If you thought the ACT election was drawn out and a mess, get strapped in for a dose of politics and sport which will leave your head spinning.
On one side we've got Stephen Hodge, the confessed cycling drug cheat.
Lining up in the opposite corner is Stephen Hodge, the tireless worker in the Canberra cycling community.
They do share a couple of things, specifically the ACT Sport Hall of Fame status and the criterium track named after Hodge at Mt Stromlo.
So after a weekend of voting, polls and split results, it's time for Canberra to decide again.
This time it's about Hodge, the once darling of Canberra cycling and an inspiration and mentor for a generation.
In case you missed the news last Friday, Hodge admitted to taking performance-enhancing drugs during his career as a professional cyclist.
The immediate ramification is the obvious shame and stepping down from his post as Cycling Australia vice-president.
But the shockwaves will ripple around Canberra for much longer as the capital decides where he sits in the community.
Don't expect any immediate decisions from the ACT government (when it's decided) or ACT Sport.
The enormity of the bomb that Hodge dropped on Australian cycling and his supporters in Canberra will take a while to sink in.
The issues we face are:
■ Should a drug cheat be in the ACT Sport Hall of Fame, and;
■ Does Hodge deserve to have a cycling track in Canberra named in his honour?
It's easy to hang Hodge out to dry. He cheated. He took drugs. He was part of one of the most disgraceful eras in cycling.
Conversely, there's the persona Hodge has created post-cycling and post-drugs. The hard-working man in the cycling community willing to put back into the sport.
Of course, his status and ability to put back into cycling is built on a reputation he falsely created by taking drugs.
We're entering murky waters.
Even if Hodge is in the Hall of Fame for his post-professional career work, does it still make it OK? Do we accept that? Does it devalue the position of past and future inductees?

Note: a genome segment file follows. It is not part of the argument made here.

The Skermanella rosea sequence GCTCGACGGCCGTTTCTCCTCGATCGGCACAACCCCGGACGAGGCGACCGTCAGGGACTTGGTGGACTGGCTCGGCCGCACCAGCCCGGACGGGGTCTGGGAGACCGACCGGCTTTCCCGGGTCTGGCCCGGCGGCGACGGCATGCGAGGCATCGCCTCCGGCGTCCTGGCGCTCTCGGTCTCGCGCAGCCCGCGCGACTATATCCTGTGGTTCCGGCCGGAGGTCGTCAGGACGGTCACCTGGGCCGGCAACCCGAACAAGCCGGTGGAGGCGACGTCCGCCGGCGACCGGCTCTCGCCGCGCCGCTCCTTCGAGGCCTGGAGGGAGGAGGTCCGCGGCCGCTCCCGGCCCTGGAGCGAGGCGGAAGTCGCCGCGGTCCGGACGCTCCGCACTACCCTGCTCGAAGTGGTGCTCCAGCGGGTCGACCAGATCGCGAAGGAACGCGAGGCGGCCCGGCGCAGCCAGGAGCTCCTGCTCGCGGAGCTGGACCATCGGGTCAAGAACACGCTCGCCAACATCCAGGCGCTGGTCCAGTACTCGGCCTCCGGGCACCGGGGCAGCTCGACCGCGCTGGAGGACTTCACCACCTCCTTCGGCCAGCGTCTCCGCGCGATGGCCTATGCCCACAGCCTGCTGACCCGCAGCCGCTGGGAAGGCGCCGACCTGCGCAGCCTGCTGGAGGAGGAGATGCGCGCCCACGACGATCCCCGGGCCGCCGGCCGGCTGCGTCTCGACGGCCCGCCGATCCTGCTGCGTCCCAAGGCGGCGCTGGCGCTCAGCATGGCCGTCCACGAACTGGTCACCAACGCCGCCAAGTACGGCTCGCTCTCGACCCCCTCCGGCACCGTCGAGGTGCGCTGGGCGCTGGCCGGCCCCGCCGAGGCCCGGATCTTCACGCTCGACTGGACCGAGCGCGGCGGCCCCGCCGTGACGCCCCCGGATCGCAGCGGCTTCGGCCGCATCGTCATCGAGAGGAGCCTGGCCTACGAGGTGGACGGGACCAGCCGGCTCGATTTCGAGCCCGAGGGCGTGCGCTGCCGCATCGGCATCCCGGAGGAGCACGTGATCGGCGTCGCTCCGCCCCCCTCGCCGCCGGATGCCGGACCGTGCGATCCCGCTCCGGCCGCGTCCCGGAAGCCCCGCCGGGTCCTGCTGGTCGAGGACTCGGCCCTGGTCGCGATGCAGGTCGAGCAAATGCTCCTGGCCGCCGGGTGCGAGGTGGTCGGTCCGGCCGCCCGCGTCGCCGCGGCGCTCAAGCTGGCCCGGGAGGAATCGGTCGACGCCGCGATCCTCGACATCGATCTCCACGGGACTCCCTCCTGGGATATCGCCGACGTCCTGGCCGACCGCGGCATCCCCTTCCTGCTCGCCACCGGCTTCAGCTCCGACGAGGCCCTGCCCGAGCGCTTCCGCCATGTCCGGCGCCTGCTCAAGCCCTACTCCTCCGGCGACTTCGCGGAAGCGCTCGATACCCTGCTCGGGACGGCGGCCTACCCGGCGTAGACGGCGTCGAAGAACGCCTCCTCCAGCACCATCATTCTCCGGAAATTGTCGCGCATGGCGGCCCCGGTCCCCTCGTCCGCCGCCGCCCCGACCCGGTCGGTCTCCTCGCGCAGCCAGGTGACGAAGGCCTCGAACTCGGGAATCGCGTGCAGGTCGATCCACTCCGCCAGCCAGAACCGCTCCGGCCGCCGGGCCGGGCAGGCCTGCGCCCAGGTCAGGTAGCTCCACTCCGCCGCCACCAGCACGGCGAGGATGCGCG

I spoke to both the government and ACT Sport on Friday after Hodge had delivered his admission.
Both were in shock.
But both made the right move in not acting hastily to banish him from a Hall of Fame or strip his name from the criterium track.
The government and Hall of Fame authorities can't just let the issue slip into the background, either.
Baseball in the United States is facing the same problem.
Players from the ''steroid era'' boast amazing statistics, but their images and reputations are tainted by drug use.
New York Yankee Alex Rodriguez said drug use shouldn't affect Hall of Fame decisions. ''I think you have to look at the data. If you take a career of, you know, 25 years, and you take away three, or you take away 2½ or you take away one, I think overall you have to make a decision.''
But former Boston Red Sox general manager Lou Gorman said: ''It doesn't matter whether the player's production, either home runs or hits, was drug-enhanced once, twice or 10 times. It doesn't matter; it's still cheating and impugning the integrity of the game and the player's accomplishments … those great players currently enshrined in the Hall of Fame achieved that honour strictly on the merits of their god-given talents.''
Hodge has done great things off his bike without drug assistance.
But is he still a Hall of Famer and worthy of his own cycling track?
Which side are you on? It's almost time to vote.
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